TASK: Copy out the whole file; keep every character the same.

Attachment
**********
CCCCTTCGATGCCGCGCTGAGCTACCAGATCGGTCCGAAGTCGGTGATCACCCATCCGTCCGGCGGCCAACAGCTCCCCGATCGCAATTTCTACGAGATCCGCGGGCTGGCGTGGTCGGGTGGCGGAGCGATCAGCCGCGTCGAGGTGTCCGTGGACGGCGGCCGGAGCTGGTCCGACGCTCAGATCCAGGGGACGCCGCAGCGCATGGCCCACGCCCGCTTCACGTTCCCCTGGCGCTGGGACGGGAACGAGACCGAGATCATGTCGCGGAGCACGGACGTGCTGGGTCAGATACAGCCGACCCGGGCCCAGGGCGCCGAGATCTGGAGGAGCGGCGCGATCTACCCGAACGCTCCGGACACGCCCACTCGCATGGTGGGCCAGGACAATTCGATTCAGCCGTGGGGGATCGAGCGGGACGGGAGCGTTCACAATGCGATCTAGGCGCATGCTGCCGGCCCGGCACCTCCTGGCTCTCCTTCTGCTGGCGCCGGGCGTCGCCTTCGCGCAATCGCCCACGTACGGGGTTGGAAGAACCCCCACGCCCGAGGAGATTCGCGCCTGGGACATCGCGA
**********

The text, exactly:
CCCCTTCGATGCCGCGCTGAGCTACCAGATCGGTCCGAAGTCGGTGATCACCCATCCGTCCGGCGGCCAACAGCTCCCCGATCGCAATTTCTACGAGATCCGCGGGCTGGCGTGGTCGGGTGGCGGAGCGATCAGCCGCGTCGAGGTGTCCGTGGACGGCGGCCGGAGCTGGTCCGACGCTCAGATCCAGGGGACGCCGCAGCGCATGGCCCACGCCCGCTTCACGTTCCCCTGGCGCTGGGACGGGAACGAGACCGAGATCATGTCGCGGAGCACGGACGTGCTGGGTCAGATACAGCCGACCCGGGCCCAGGGCGCCGAGATCTGGAGGAGCGGCGCGATCTACCCGAACGCTCCGGACACGCCCACTCGCATGGTGGGCCAGGACAATTCGATTCAGCCGTGGGGGATCGAGCGGGACGGGAGCGTTCACAATGCGATCTAGGCGCATGCTGCCGGCCCGGCACCTCCTGGCTCTCCTTCTGCTGGCGCCGGGCGTCGCCTTCGCGCAATCGCCCACGTACGGGGTTGGAAGAACCCCCACGCCCGAGGAGATTCGCGCCTGGGACATCGCGA